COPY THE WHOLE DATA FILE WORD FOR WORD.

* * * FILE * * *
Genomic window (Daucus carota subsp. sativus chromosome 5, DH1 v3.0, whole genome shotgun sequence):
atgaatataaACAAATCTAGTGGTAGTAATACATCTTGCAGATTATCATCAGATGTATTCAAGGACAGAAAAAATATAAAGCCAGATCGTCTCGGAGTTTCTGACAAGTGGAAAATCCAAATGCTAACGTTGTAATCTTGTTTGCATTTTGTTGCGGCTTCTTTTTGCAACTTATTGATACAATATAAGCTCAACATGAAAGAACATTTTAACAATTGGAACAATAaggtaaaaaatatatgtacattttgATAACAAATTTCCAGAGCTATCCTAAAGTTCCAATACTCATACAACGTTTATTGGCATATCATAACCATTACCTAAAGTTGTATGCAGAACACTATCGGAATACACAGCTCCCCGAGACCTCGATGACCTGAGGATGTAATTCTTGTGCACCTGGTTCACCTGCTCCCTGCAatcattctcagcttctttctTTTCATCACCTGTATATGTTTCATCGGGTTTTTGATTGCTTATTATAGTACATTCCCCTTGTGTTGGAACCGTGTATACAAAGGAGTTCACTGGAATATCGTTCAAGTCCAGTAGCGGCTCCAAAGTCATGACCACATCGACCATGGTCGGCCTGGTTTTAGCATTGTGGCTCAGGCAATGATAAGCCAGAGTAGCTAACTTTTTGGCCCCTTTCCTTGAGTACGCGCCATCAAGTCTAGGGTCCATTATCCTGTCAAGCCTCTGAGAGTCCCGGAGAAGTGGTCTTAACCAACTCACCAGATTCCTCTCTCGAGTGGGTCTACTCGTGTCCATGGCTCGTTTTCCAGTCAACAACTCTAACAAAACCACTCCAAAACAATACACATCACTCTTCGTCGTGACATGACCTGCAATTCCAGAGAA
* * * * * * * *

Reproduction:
Genomic window (Daucus carota subsp. sativus chromosome 5, DH1 v3.0, whole genome shotgun sequence):
atgaatataaACAAATCTAGTGGTAGTAATACATCTTGCAGATTATCATCAGATGTATTCAAGGACAGAAAAAATATAAAGCCAGATCGTCTCGGAGTTTCTGACAAGTGGAAAATCCAAATGCTAACGTTGTAATCTTGTTTGCATTTTGTTGCGGCTTCTTTTTGCAACTTATTGATACAATATAAGCTCAACATGAAAGAACATTTTAACAATTGGAACAATAaggtaaaaaatatatgtacattttgATAACAAATTTCCAGAGCTATCCTAAAGTTCCAATACTCATACAACGTTTATTGGCATATCATAACCATTACCTAAAGTTGTATGCAGAACACTATCGGAATACACAGCTCCCCGAGACCTCGATGACCTGAGGATGTAATTCTTGTGCACCTGGTTCACCTGCTCCCTGCAatcattctcagcttctttctTTTCATCACCTGTATATGTTTCATCGGGTTTTTGATTGCTTATTATAGTACATTCCCCTTGTGTTGGAACCGTGTATACAAAGGAGTTCACTGGAATATCGTTCAAGTCCAGTAGCGGCTCCAAAGTCATGACCACATCGACCATGGTCGGCCTGGTTTTAGCATTGTGGCTCAGGCAATGATAAGCCAGAGTAGCTAACTTTTTGGCCCCTTTCCTTGAGTACGCGCCATCAAGTCTAGGGTCCATTATCCTGTCAAGCCTCTGAGAGTCCCGGAGAAGTGGTCTTAACCAACTCACCAGATTCCTCTCTCGAGTGGGTCTACTCGTGTCCATGGCTCGTTTTCCAGTCAACAACTCTAACAAAACCACTCCAAAACAATACACATCACTCTTCGTCGTGACATGACCTGCAATTCCAGAGAA